By Chris Lane
By Jeff Balke
By Aaron Reiss
By Angelica Leicht
By Dianna Wray
By Aaron Reiss
By Camilo Smith
By Craig Malisow
Houston is the only city in Texas that is exempt from Texas elevator safety laws, because for the past 30 years, the city has had more stringent rules than the state. Still, there are more than 300 lawsuits on file at the county courthouse against four of the biggest names in the elevator industry. Since 1978, nearly 200 lawsuits have been filed against Otis Elevators; approximately 100 suits against Schindler Elevators since 1983; around 20 against ThyssenKrup Elevators since 2000; and about a dozen against Kone Inc. since 1998. The majority of locally owned and operated elevator service companies are not facing any lawsuits.
One case concerns a condominium concierge who died five days after falling down an elevator shaft at the historic Beaconsfield condominiums, located in downtown Houston at 1700 Main. There is also a case detailing an instance where a pharmaceutical technician at Texas Children's Hospital was squashed between elevator doors for three hours. Another suit says an electrician replacing lights inside an elevator shaft was injured when the elevator fell, crushing the ladder he was standing on, wedging him between the elevator and the wall in the Millennium Tower on Richmond. "No one understands why he wasn't killed," says Houston attorney Steve Kamel. The electrician, Joseph Fortner, has had two knee surgeries since the accident on January 17, 2002.
"When elevators go wrong, they go very wrong," says Howard Nations, the Houston attorney representing Nikaidoh's family in the wrongful death lawsuit filed August 28.
The majority of elevator accidents involve someone tripping when getting off an elevator not level with the ground, or passengers scraping a hand when a door closes. "Many accidents that people attribute to elevators have absolutely nothing to do with the equipment" itself, says Edward Donoghue, code and safety consultant for the National Elevator Industry Inc., based in Salem, New York. If someone riding an elevator reaches into a bag of glass and cuts his finger, it counts as an elevator accident, Donoghue says.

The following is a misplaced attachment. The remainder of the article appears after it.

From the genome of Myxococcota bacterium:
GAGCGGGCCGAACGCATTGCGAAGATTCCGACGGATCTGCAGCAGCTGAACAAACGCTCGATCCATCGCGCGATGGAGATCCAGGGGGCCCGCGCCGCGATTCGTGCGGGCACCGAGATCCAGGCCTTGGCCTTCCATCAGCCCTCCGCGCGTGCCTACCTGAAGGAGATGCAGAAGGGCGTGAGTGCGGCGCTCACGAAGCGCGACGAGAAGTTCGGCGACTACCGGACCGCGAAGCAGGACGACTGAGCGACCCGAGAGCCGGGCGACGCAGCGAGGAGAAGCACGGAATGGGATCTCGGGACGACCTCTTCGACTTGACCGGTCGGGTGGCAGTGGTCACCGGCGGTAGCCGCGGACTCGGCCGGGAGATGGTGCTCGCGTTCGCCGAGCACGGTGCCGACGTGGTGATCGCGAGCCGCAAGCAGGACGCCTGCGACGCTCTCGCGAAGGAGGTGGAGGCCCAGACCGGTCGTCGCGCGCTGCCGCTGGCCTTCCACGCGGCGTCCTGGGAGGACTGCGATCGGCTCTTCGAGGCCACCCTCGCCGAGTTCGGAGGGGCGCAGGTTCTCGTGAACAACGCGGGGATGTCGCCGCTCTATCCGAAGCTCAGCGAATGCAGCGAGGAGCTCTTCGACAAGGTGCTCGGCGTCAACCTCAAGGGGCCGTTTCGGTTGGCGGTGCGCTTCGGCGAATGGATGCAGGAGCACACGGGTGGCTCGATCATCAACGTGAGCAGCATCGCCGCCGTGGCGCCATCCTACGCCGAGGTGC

Donoghue and other members of the elevator industry maintain that elevators are the safest way to travel. Elevators make 12 billion trips every year, carrying people 100 million miles, Donoghue says. Considering how far they travel, the number of accidents is minuscule, he insists. More Americans are injured in garage door accidents than in elevators, according to data from the Consumer Product Safety Commission.
"The safety record of the elevator industry is beyond reproach, by anyone and any standard," says Ron Marchal, owner of Houston's Marchal/Stevenson Elevator Inc., who says only one lawsuit has been filed against him in 25 years. "The elevator fell a little bit, nobody got hurt," he says.
John Quackenbush, a North Carolina-based elevator consultant who campaigns nationally for elevator safety laws, begs to differ. The elevator industry has spent too many years believing its own public relations campaign, Quackenbush says. "If it was the safest form of transportation, why would all these people be getting killed or getting hurt? Codes are not being enforced. Safety slips, and people are getting killed. This is needless; it doesn't have to happen."
In April, Otis Elevators celebrated the 150th anniversary of the modern elevator. Primitive elevators have existed since the building of the pyramids. However, in early models, it was common for the cord carrying the cab to break and kill people. This year, the company re-enacted Elisha Graves Otis's safety demonstration at P.T. Barnum's 1853 Crystal Palace Exhibition in New York City. Otis rode a platform in an open shaft and had the cables cut, but instead of his falling, safety gears kicked in and held him. Otis installed the first commercial passenger elevator on March 23, 1857, at a New York City department store. By the 1870s there were 2,000 Otis elevators in service.
There are no federal mandates on elevator safety. The U.S. government doesn't require elevators to be inspected, or that elevator inspectors know what they're doing. It's up to individual states.
Over the past five years, there has been a national movement to strengthen state elevator safety laws. Most states didn't have or didn't enforce rules and regulations regarding elevator inspection and repair, Quackenbush says. Many states also didn't require elevator-related accidents or fatalities to be reported, he says.
Quackenbush wrote the model elevator safety legislation in use in several states. He based it on elevator safety laws Denmark enacted in 1971. Because Denmark has national health insurance, every elevator accident and death is reported, so the problem is more noticeable there than in the United States, where only employee deaths are documented. Denmark's law requires elevator mechanics to be licensed and enforces mandatory maintenance. The country has had only two elevator fatalities in more than 30 years.
Recently, Indiana, Alabama and California made major improvements in state elevator laws, Quackenbush says. Three years ago, he says, Vermont didn't have any elevator safety rules; now it does. Today, most states have some degree of enforcement, Quackenbush says, except for North and South Dakota, Mississippi and Oklahoma. He says he would be very wary getting onto an elevator in those states.